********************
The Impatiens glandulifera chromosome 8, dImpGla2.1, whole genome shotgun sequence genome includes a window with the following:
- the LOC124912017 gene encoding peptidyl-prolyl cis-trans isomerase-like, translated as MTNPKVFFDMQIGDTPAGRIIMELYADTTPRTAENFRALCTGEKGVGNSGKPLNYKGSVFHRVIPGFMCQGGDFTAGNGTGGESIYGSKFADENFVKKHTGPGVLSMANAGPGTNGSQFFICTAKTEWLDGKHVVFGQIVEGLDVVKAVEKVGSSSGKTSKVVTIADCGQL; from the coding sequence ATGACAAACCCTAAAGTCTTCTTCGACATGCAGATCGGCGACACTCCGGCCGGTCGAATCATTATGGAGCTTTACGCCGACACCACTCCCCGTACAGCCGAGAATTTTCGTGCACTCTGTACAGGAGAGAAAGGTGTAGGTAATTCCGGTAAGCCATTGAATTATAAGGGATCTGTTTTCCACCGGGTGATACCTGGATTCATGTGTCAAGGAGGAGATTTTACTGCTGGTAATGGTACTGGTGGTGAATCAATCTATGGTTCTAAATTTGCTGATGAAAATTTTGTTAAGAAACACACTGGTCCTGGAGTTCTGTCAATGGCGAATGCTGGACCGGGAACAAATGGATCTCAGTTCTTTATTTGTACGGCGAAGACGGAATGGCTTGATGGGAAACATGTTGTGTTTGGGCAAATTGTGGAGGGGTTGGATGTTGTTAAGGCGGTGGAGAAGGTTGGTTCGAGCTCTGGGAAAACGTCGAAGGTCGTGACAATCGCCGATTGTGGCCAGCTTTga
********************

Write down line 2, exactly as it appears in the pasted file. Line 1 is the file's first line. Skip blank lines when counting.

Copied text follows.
- the LOC124912017 gene encoding peptidyl-prolyl cis-trans isomerase-like, translated as MTNPKVFFDMQIGDTPAGRIIMELYADTTPRTAENFRALCTGEKGVGNSGKPLNYKGSVFHRVIPGFMCQGGDFTAGNGTGGESIYGSKFADENFVKKHTGPGVLSMANAGPGTNGSQFFICTAKTEWLDGKHVVFGQIVEGLDVVKAVEKVGSSSGKTSKVVTIADCGQL; from the coding sequence ATGACAAACCCTAAAGTCTTCTTCGACATGCAGATCGGCGACACTCCGGCCGGTCGAATCATTATGGAGCTTTACGCCGACACCACTCCCCGTACAGCCGAGAATTTTCGTGCACTCTGTACAGGAGAGAAAGGTGTAGGTAATTCCGGTAAGCCATTGAATTATAAGGGATCTGTTTTCCACCGGGTGATACCTGGATTCATGTGTCAAGGAGGAGATTTTACTGCTGGTAATGGTACTGGTGGTGAATCAATCTATGGTTCTAAATTTGCTGATGAAAATTTTGTTAAGAAACACACTGGTCCTGGAGTTCTGTCAATGGCGAATGCTGGACCGGGAACAAATGGATCTCAGTTCTTTATTTGTACGGCGAAGACGGAATGGCTTGATGGGAAACATGTTGTGTTTGGGCAAATTGTGGAGGGGTTGGATGTTGTTAAGGCGGTGGAGAAGGTTGGTTCGAGCTCTGGGAAAACGTCGAAGGTCGTGACAATCGCCGATTGTGGCCAGCTTTga